Germany and E.U. Agree to Exception in Planned Ban on Combustion Engines
Berlin has been pushing to allow the sale of vehicles running on synthetic fuels past 2035. Its dispute with the E.U. threatened the blocs climate goals.
The German government has reached an agreement with the European Union to allow the sale of vehicles that burn fuels made from renewable energy past 2035, resolving a dispute that threatened to upset a key element of the blocs path to climate neutrality.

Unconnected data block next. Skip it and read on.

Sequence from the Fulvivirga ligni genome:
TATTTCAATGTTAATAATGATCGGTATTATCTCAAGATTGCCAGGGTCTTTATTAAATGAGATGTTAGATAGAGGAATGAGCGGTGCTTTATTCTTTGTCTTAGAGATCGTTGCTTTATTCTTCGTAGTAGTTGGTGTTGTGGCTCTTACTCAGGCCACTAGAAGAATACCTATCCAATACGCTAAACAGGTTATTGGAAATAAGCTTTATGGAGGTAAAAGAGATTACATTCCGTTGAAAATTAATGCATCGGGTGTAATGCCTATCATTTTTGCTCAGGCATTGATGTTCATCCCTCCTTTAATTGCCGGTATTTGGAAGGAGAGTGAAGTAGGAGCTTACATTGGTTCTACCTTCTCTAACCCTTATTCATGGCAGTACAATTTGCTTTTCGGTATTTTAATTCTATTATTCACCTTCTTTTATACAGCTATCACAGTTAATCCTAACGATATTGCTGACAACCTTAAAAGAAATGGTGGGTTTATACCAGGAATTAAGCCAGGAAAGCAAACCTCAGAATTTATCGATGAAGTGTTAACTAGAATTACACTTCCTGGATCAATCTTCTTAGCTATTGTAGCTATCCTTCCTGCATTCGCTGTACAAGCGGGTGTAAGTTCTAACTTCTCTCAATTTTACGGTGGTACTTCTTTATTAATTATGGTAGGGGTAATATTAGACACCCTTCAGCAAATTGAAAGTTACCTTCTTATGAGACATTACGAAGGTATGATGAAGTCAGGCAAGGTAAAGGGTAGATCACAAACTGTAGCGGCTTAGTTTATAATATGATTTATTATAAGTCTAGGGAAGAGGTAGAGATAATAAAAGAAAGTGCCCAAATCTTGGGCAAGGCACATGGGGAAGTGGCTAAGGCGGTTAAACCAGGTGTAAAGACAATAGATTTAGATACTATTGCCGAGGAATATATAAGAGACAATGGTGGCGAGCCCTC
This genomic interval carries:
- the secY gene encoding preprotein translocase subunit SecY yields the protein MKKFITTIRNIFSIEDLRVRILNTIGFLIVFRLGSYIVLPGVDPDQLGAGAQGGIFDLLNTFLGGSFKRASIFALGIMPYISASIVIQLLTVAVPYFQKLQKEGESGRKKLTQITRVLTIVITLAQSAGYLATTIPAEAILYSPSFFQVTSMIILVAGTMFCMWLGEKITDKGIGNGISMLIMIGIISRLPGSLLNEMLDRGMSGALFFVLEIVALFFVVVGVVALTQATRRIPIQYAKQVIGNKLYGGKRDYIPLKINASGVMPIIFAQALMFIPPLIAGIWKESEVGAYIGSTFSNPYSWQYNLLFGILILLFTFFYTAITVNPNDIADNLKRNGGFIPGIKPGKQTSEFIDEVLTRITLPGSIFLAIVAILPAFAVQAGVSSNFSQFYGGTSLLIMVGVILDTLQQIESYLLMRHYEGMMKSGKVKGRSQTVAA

Volker Wissing, Germanys Minister for Transportation, said on Saturday that Berlin had won assurances from negotiators that the rules for new vehicles would be technology neutral, allowing carbon-neutral synthetic fuels, known as e-fuels, to be used. Germany had been pushing for an exception to the E.U.s proposed 2035 ban on internal combustion engines.